LONDON, England (CNN) -- The embattled former RBS boss Fred Goodwin might want to consider leaving Britain until the media storm and outrage over his estimated £650,000-a-year ($933,000) pension has settled; it may have to be a very long break.
Fred Goodwin says he has already given up a number of his rights to appease angry politicians and investors.
On Thursday, the same day Royal Bank of Scotland announced a UK record loss of £24.1 billion ($34.6 billion) for 2008, it was revealed the 50-year-old Goodwin was receiving an annual pension of £650,000 ($933,000) for life.
He retired after the government's multi-billion pound bailout last year.
In an extraordinary sequence of events, Britain's Chancellor of the Exchequer Alistair Darling, head of the Treasury, urged Goodwin to give up his pension.
Goodwin responded angrily, saying he had already given up a number of contractual rights which had cost him a lot of money. Watch consternation at Goodwin's £16 million pension fund »
Now, however, the British media are demanding action.
Under the headline "Shred Fred (Goodwin's nickname was Fred the Shred)," the Sun newspaper's editorial opened with: "Grasping banker Sir Fred Goodwin gives two fingers to us all."
The editorial's tone did not let up.
"He refuses to hand back a penny of the sickening £693,000-a-year pension he is plundering from taxpayers.
"While millions of pensioners struggle on a pittance, one of the idiots most to blame for ruining their retirements lives like a king on public money.
"This is not just obscene... it is outrageous, disgusting and scandalous. And it must be STOPPED (the Sun's capitalization)."
The Daily Mail's Alex Brummer was equally outraged, though laid some of the blame at the government's feet.
"The stubborn refusal of former RBS boss Sir Fred Goodwin to forgo his pension, despite being responsible for the worst corporate financial failure in Britain's history, is the ultimate example of the banking world's crass insensitivity to the public mood," Brummer wrote.
"His shameful behavior also reflects very badly on the government. If ministers had any real moral courage they would stand up to Goodwin and all those other good-for-nothing bankers and snatch back every penny of their bonuses.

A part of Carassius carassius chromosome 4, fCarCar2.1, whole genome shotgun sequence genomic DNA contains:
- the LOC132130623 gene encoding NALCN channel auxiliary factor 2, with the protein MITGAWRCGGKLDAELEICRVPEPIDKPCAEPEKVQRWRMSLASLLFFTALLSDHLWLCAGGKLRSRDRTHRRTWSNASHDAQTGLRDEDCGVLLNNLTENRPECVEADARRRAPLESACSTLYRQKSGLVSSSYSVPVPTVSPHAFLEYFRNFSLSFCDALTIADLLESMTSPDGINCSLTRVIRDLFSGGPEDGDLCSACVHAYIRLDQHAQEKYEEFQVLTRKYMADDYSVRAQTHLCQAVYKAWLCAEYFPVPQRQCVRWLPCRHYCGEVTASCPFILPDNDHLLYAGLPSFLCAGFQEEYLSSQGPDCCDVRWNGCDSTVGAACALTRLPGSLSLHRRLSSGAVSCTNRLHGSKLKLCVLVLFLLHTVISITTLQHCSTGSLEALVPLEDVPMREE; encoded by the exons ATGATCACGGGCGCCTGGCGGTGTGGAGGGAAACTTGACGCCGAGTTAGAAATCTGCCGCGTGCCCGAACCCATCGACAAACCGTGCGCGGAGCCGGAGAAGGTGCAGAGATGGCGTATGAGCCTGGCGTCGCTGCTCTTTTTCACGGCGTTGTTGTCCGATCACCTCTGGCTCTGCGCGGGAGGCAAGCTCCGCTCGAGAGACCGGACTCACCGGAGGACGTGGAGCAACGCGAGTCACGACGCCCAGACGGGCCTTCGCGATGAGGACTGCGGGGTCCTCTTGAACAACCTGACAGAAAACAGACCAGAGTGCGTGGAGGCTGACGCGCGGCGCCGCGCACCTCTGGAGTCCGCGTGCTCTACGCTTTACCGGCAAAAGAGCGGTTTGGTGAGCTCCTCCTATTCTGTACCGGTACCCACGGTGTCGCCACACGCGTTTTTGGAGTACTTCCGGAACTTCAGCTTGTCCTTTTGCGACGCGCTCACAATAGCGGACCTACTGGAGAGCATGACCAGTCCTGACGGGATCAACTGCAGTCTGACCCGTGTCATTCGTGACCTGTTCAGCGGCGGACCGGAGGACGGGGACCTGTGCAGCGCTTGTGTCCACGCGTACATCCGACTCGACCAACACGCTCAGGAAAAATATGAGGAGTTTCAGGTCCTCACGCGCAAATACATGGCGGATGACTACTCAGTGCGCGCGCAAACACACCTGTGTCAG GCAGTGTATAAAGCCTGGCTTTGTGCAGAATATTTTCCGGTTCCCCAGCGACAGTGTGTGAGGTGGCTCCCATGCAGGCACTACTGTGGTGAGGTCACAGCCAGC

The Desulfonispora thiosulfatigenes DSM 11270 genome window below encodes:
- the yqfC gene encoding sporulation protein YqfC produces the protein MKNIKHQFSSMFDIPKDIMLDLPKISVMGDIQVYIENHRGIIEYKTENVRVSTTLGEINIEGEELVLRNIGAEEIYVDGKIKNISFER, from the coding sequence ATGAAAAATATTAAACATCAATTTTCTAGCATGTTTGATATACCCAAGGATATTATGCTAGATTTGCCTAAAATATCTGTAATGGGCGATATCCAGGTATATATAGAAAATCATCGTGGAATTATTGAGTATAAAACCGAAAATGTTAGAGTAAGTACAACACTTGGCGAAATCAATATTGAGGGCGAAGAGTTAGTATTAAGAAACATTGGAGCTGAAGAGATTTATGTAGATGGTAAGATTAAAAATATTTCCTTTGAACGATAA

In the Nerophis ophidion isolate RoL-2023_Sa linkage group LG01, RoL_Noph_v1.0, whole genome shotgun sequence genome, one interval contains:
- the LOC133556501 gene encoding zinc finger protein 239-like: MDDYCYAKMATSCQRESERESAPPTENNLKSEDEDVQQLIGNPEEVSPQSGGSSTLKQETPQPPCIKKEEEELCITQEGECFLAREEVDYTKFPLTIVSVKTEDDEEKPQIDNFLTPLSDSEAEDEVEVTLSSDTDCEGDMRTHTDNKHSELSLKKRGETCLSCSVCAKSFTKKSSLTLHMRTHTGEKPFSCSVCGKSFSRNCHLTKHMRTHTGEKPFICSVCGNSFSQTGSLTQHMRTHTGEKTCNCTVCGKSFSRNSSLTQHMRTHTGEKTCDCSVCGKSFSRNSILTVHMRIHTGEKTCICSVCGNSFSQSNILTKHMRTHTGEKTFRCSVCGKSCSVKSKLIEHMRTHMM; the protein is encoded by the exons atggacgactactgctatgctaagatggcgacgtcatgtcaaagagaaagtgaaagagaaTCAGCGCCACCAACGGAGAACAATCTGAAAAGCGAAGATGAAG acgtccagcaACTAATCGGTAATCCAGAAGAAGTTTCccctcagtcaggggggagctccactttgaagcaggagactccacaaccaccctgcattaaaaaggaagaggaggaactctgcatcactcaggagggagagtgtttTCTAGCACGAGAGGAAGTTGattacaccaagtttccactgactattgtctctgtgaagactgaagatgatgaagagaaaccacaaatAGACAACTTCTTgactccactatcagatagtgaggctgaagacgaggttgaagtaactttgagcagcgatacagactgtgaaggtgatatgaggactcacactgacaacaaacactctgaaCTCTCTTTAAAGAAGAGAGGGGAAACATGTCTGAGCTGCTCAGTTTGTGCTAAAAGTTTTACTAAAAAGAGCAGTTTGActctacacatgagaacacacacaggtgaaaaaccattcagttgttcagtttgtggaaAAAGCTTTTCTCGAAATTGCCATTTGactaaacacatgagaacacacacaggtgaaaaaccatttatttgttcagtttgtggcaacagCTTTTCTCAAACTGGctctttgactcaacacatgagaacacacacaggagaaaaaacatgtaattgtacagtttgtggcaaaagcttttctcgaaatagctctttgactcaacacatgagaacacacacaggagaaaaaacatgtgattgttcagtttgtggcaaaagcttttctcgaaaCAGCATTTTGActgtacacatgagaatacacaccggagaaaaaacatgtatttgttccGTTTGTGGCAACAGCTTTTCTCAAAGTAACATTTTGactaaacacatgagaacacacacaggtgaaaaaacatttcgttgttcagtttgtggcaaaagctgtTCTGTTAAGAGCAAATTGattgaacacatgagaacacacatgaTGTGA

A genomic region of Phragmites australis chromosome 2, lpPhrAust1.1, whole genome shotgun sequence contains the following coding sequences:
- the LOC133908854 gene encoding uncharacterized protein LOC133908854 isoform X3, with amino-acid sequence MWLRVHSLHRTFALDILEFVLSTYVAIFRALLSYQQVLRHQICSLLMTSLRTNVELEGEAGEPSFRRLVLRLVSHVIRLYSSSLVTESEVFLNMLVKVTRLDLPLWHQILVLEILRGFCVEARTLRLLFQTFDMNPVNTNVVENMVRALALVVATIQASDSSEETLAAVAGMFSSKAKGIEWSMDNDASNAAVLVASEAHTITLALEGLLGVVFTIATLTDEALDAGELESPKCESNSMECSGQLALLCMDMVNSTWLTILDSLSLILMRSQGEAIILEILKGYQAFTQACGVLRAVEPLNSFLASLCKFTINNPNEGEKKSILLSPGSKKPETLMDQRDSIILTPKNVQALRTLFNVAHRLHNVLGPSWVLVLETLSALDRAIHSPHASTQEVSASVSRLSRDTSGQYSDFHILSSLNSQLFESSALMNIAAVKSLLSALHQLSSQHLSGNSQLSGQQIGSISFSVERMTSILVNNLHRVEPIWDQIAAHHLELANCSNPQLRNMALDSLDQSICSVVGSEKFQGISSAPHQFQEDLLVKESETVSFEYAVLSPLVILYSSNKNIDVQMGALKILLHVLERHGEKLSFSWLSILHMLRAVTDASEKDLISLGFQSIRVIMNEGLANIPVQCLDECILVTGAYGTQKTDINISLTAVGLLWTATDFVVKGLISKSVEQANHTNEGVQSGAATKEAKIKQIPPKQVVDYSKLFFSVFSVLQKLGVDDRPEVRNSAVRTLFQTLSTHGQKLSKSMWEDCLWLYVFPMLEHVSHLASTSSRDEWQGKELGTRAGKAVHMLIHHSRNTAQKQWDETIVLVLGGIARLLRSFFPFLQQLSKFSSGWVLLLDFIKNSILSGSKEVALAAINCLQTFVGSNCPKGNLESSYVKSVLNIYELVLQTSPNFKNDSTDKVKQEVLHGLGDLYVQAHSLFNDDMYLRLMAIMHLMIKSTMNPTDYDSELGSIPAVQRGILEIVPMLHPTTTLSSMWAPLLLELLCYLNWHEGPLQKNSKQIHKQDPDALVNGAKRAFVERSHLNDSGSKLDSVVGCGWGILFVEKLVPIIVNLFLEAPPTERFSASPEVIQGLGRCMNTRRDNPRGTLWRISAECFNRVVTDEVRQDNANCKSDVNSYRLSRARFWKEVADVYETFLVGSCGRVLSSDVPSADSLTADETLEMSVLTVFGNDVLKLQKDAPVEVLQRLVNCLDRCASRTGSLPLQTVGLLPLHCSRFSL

"His pension is the final insult for the 20,000 RBS staff who will lose their jobs, for the shareholders who have been bled dry and for the rest of us whose taxes will have to clear up the mess."
The Daily Telegraph's Philip Johnston was filled with dismay.
"How can this possibly be justified and who agreed it? RBS will be in receipt of large amounts of taxpayers' cash for some time, so the hard-earned money of people whose own pensions have tanked because they were linked to the share value of Sir Fred's bank are now expected to keep him in the plutocratic style to which he has grown accustomed. It is grotesque."
The Guardian's editorial called for the "money men to pay their fair share."
"Sir Fred's super-size pension is the most egregious sign yet that this is not happening. The City minister has asked him to hand some of it back - but he has refused. Forcibly clawing back ill-gotten gains retrospectively is a tough thing to do in law, but it must be done somehow. Without public funds there would be no RBS to pay the pension, so taxpayers are right to conclude that it is their money that has filled his crock of gold."
The one dissenting voice was Daniel Finkelstein in the Times.
"First it is now a public policy requirement of the utmost importance that Sir Fred does not surrender any of his pension.
"What matters is that mob justice should not rule. The Government, having signed off on the arrangement, is now attempting to make itself look good by vilifying Sir Fred and trying to claw back his money. It is (and this is not a reaction I often have in politics) a truly nauseating sight."